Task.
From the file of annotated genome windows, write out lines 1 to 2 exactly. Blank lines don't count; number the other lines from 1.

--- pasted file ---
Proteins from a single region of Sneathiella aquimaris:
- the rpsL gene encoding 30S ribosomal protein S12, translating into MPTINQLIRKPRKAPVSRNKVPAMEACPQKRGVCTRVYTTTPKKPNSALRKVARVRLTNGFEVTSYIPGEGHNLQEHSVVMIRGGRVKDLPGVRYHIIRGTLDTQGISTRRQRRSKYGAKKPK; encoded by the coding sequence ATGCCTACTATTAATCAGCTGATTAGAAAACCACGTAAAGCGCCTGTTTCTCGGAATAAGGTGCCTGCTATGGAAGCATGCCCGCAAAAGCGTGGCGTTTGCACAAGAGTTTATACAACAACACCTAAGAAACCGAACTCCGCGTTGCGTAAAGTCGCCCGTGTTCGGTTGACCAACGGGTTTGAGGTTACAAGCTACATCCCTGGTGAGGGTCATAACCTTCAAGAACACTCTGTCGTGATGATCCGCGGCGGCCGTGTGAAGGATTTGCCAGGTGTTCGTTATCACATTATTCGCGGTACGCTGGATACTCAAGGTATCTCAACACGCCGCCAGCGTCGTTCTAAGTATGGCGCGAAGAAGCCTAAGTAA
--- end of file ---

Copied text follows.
Proteins from a single region of Sneathiella aquimaris:
- the rpsL gene encoding 30S ribosomal protein S12, translating into MPTINQLIRKPRKAPVSRNKVPAMEACPQKRGVCTRVYTTTPKKPNSALRKVARVRLTNGFEVTSYIPGEGHNLQEHSVVMIRGGRVKDLPGVRYHIIRGTLDTQGISTRRQRRSKYGAKKPK; encoded by the coding sequence ATGCCTACTATTAATCAGCTGATTAGAAAACCACGTAAAGCGCCTGTTTCTCGGAATAAGGTGCCTGCTATGGAAGCATGCCCGCAAAAGCGTGGCGTTTGCACAAGAGTTTATACAACAACACCTAAGAAACCGAACTCCGCGTTGCGTAAAGTCGCCCGTGTTCGGTTGACCAACGGGTTTGAGGTTACAAGCTACATCCCTGGTGAGGGTCATAACCTTCAAGAACACTCTGTCGTGATGATCCGCGGCGGCCGTGTGAAGGATTTGCCAGGTGTTCGTTATCACATTATTCGCGGTACGCTGGATACTCAAGGTATCTCAACACGCCGCCAGCGTCGTTCTAAGTATGGCGCGAAGAAGCCTAAGTAA